“I learned a lot from Sheila [Birkla],” he said. “She has been kind of my mentor here. I didn’t know as much as I thought I did when I first got here. She gave me lots of advice and that has been very important.”
Members of OLT will honor Sahab with cake and cookies on Friday, January 8th, celebrating his new position, and bidding a sad farewell.
Luckily he’ll just be a two-minute walk across the Belknap campus, in Lutz Hall.
Sahab is among some 90 students who work for the University Libraries with tasks such as research, customer service, administrative support, checking out books and equipment, and other duties. Students learn how to navigate a real job, and the Libraries truly benefit from their efforts.
“We are one of the largest employers of student workers on campus,” said Libraries Associate Dean Melissa Laning. “They are a hugely important part of the services we offer.”
Dean Bob Fox was awarded the William J. Rothwell Faculty Award for distinguished service in development for 2015. Eligible recipients must be a dean, associate dean, department chair, professor, or associate professor who has distinguished him/herself among their colleagues in service specific to development during that calendar year. Dean Fox was the only person outside University Development to be awarded.
Libraries Dean Bob Fox and Director of Major Gifts Denise Nuehring.
Nominated by Libraries’ Director of Major Gifts Denise Nuehring, Dean Fox received the award from Keith Inman, Vice President for Institutional Advancement, on December 16th. Nuehring’s nomination praised Fox’s “leadership and unwavering support” in building a development program within a difficult fundraising atmosphere over the past four years.
The letter continues:
The library is a challenging fundraising environment due to the alumni being the priority of the academic units for fundraising purposes. Working within this constraint takes creativity to identify methods to expand the prospect pool. Dean Fox has shown a willingness to try different avenues and has been supportive of the many ideas presented to him. He participates in the development process continually and often contributes financially as well to cover program expenses.
Dean Fox is an excellent leader with an exceptional ability to motivate and inspire his direct reports. He creates an environment which allows one to not feel daunted by challenges but instead to see them as opportunities for exploration, growth and success personally and professionally.
The Law Library has added four retrospective publications to its online collections. Whereas the previous collections consisted of historical legal documents, the most recent additions were published by Law School students and prominently feature the school and its alumni.
The earliest of the publications is The Louisville Lawyer, which was published from 1955 to 1974. With stated aims of “foster[ing] and maintain[ing] a closer relationship between the school and the alumni” and setting the foundation for a “full-fledged law review” (which came to be in 1961), the student-run newspaper featured articles on local and national legal issues; news from and about the law school, students, faculty, and staff; as well as feature articles about prominent alumni and professors.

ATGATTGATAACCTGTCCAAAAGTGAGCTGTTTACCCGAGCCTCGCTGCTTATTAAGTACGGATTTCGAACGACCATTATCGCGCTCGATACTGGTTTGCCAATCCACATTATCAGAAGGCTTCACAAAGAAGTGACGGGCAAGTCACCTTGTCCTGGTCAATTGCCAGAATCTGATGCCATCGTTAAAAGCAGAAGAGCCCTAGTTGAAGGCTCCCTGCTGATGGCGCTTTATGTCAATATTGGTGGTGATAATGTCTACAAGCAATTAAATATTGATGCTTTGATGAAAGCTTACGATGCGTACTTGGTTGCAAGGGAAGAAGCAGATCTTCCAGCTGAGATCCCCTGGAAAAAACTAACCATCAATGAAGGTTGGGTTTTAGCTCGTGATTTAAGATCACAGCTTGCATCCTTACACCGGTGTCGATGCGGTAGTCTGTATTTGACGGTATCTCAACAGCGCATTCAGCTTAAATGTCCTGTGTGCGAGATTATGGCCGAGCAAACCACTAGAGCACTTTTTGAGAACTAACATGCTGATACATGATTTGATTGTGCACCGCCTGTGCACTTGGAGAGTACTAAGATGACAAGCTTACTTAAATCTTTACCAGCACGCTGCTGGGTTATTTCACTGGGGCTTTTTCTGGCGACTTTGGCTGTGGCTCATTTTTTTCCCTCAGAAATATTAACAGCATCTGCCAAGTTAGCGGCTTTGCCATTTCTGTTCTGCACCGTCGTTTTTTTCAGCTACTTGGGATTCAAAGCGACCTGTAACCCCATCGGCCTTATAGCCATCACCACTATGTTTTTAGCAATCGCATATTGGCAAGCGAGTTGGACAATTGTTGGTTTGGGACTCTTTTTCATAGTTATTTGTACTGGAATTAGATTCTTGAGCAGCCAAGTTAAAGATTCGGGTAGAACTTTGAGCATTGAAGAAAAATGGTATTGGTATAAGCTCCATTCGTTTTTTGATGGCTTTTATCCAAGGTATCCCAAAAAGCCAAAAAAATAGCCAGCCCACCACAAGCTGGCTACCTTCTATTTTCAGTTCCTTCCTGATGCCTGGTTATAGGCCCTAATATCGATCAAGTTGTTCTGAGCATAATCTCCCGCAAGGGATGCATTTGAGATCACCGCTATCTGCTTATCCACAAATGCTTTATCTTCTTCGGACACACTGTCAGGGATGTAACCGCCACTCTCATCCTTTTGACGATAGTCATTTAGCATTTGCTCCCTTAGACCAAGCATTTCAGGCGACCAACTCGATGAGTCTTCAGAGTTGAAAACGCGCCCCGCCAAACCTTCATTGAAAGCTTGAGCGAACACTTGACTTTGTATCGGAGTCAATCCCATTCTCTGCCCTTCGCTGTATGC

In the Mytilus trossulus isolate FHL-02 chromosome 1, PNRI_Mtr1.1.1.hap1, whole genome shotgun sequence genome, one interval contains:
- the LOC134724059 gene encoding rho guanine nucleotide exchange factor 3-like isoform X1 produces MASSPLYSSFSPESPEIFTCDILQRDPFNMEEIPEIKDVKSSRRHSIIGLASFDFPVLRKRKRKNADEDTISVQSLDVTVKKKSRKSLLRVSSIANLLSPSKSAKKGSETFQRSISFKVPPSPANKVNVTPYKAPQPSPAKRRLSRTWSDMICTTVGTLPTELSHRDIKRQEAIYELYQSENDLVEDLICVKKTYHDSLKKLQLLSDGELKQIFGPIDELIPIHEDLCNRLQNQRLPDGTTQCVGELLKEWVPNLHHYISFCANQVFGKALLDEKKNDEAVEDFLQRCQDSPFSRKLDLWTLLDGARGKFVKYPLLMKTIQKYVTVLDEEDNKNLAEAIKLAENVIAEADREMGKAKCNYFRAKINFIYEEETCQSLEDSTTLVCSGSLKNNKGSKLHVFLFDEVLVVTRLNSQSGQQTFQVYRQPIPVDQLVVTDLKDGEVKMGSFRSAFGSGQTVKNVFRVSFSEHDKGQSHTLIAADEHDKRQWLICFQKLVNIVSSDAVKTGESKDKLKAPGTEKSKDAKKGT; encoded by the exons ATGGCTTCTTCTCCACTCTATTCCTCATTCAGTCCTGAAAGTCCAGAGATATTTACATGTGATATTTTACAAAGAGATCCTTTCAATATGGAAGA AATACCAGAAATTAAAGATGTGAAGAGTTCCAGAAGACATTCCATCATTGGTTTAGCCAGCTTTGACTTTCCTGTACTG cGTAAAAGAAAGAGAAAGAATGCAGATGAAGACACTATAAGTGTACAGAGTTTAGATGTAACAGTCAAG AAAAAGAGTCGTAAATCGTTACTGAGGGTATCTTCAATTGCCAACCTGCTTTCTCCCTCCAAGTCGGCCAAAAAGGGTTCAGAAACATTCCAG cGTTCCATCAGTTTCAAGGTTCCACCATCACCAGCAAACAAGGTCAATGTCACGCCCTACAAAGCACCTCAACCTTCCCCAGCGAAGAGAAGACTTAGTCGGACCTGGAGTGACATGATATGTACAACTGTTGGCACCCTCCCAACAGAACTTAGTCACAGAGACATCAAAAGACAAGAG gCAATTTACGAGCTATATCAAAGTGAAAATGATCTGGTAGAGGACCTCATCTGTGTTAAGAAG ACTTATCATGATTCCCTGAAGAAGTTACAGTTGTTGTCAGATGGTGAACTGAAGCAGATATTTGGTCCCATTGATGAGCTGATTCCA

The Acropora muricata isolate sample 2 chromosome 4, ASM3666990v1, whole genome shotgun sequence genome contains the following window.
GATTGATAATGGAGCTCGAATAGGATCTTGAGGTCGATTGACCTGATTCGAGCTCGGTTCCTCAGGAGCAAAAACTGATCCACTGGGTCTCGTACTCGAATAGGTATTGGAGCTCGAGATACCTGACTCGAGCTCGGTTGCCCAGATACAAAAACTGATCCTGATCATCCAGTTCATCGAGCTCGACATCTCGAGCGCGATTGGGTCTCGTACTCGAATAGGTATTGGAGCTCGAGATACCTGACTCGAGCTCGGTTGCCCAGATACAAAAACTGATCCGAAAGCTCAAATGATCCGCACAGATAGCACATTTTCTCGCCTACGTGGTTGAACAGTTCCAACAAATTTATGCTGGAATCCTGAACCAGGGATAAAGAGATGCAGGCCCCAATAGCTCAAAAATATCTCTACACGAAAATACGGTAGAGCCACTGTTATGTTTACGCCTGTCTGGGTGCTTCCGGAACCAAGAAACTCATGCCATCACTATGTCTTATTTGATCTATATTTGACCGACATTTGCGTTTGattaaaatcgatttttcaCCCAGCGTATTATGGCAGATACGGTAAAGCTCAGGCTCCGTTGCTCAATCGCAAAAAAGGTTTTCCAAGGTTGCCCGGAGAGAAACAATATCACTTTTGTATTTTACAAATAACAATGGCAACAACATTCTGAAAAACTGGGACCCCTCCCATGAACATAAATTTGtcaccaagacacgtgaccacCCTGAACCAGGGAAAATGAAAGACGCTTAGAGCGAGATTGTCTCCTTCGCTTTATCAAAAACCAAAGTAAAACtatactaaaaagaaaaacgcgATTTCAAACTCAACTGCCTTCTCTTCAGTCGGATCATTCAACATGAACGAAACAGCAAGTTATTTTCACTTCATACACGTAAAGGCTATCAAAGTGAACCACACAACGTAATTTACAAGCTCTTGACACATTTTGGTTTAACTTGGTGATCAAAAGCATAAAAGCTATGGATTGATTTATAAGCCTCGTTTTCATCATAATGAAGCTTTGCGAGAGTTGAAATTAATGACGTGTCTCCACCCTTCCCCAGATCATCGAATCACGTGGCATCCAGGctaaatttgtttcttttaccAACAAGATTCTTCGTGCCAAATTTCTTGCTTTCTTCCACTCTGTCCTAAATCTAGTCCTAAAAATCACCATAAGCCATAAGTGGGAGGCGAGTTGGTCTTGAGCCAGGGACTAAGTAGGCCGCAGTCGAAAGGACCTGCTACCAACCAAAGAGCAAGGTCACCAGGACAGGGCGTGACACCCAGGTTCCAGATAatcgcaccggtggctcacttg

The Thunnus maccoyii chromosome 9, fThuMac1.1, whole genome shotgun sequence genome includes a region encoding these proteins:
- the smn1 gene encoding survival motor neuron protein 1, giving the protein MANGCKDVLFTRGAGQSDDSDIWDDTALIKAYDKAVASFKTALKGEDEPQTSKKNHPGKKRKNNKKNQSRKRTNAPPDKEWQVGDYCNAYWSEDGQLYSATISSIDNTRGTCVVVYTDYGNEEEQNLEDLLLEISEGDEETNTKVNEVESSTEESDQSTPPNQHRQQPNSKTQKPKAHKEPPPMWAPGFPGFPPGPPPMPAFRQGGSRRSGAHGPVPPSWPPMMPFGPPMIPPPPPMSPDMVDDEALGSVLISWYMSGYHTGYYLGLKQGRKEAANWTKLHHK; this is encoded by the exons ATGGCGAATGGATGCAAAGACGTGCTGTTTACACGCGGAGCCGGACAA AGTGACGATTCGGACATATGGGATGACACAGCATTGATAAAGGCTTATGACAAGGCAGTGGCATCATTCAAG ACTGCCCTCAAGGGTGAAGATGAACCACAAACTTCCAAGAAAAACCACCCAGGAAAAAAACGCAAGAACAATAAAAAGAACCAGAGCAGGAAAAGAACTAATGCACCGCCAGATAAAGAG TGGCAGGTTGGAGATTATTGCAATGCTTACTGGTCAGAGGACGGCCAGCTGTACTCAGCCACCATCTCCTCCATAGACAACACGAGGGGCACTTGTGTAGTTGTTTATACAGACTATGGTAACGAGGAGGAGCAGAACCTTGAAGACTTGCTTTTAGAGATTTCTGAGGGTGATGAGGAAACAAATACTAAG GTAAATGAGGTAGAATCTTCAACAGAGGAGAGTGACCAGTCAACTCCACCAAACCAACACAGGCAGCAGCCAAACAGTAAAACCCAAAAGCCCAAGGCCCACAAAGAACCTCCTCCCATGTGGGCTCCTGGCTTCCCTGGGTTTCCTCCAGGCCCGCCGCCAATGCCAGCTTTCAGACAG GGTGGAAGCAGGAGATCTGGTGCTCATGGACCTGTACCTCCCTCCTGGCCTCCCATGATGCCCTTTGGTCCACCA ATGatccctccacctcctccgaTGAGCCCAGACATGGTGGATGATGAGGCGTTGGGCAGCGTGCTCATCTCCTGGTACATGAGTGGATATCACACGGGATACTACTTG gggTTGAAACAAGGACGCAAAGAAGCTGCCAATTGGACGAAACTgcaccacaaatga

The Louisville Law Examiner, published from 1975 until 1991, was the most similar to a student newspaper. Although most pieces were still written to connect with and inform alumni, an increased number of features, articles, and (perhaps especially) advertisements were directed at students. Similarly, the type of humor found in the writing and comics of student newspapers such as the Cardinal, though not foreign to the Lawyer, was more frequently found in the Examiner.
A characteristic that did not change was the commitment to coverage of legal issues. A feature present throughout the Examiner’s run was known as “The Brandeis Brief”, a term originally applied to a practice Louis Brandeis created as an attorney, combining legal research with relevant contextual factors. The related goal of the namesake column was to “serve as an inspiration for others who feel that laws must conform to and reflect societal needs.”
When the Law Examiner expanded with the goal of attracting a national audience in 1992, it also appropriated the name given to Justice Brandeis’s writing style. The Brandeis Brief was no longer a newspaper, but a magazine. The namesake feature was replaced with the Harlan Forum (named after another locally-born Supreme Court Justice and donor to the law school, John Marshall Harlan), where two legal experts offered contrasting views on a prominent issue. Alumni news was expanded, however news about students was limited to one or two pages. The Brief forwent coverage of events such as orientation and Student Bar elections, instead featuring profiles of students, major student achievements, or significant changes to school programs familiar to alumni.
Shrinking budgets brought the end to the student-run Brandeis Brief in 1997. However, the title was reused for a School of Law-produced publicity magazine between 2000 and 2006, and the name has been revived once again for the current alumni relations newsletter.
The odd addition out is the Senior Bulletin collection. Senior Bulletins showcased the graduating class for alumni and potential employers in addition to serving as a de facto yearbook. An archetype of the Senior Bulletin was printed in 1962 before the compilation was absorbed into The Louisville Lawyer from 1963 to 1974. The Bulletin became a separate publication again for the 1974-1975 school year, and with the exception of the 1976-1977 school year, was produced annually. “Senior”, an artifact term from when the School of Law was an undergraduate program, was replaced with “Graduating Class” for the Bulletin’s last four years of publication. Much the same as with The Brandeis Brief, budgetary concerns brought the end of the Bulletin after the 1998-1999 school year.
Much like a yearbook, participation was not mandatory, so the Bulletins do not serve as a complete record of every graduating student or of their activities. Nonetheless, if you are looking for quick information on a graduate, a class, or even law faculty members of a year covered by the collection, the Senior Bulletins are a good place to start.
You are invited to explore both the law student publications and the Senior Bulletins at http://digital.library.louisville.edu/cdm/landingpage/collection/law/.